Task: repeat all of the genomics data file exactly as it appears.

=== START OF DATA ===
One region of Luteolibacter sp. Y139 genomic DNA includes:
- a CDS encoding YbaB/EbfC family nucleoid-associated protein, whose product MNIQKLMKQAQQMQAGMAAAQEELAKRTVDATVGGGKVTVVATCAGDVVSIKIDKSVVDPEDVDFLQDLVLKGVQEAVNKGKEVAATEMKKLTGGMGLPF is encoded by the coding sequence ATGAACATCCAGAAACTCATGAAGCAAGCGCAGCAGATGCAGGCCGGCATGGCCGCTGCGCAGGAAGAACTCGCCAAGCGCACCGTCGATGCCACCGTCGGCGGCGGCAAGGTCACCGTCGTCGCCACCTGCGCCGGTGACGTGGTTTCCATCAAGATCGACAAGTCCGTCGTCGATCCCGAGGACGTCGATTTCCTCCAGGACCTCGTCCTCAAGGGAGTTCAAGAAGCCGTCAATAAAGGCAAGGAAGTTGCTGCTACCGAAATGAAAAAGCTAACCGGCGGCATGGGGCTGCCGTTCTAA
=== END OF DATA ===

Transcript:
One region of Luteolibacter sp. Y139 genomic DNA includes:
- a CDS encoding YbaB/EbfC family nucleoid-associated protein, whose product MNIQKLMKQAQQMQAGMAAAQEELAKRTVDATVGGGKVTVVATCAGDVVSIKIDKSVVDPEDVDFLQDLVLKGVQEAVNKGKEVAATEMKKLTGGMGLPF is encoded by the coding sequence ATGAACATCCAGAAACTCATGAAGCAAGCGCAGCAGATGCAGGCCGGCATGGCCGCTGCGCAGGAAGAACTCGCCAAGCGCACCGTCGATGCCACCGTCGGCGGCGGCAAGGTCACCGTCGTCGCCACCTGCGCCGGTGACGTGGTTTCCATCAAGATCGACAAGTCCGTCGTCGATCCCGAGGACGTCGATTTCCTCCAGGACCTCGTCCTCAAGGGAGTTCAAGAAGCCGTCAATAAAGGCAAGGAAGTTGCTGCTACCGAAATGAAAAAGCTAACCGGCGGCATGGGGCTGCCGTTCTAA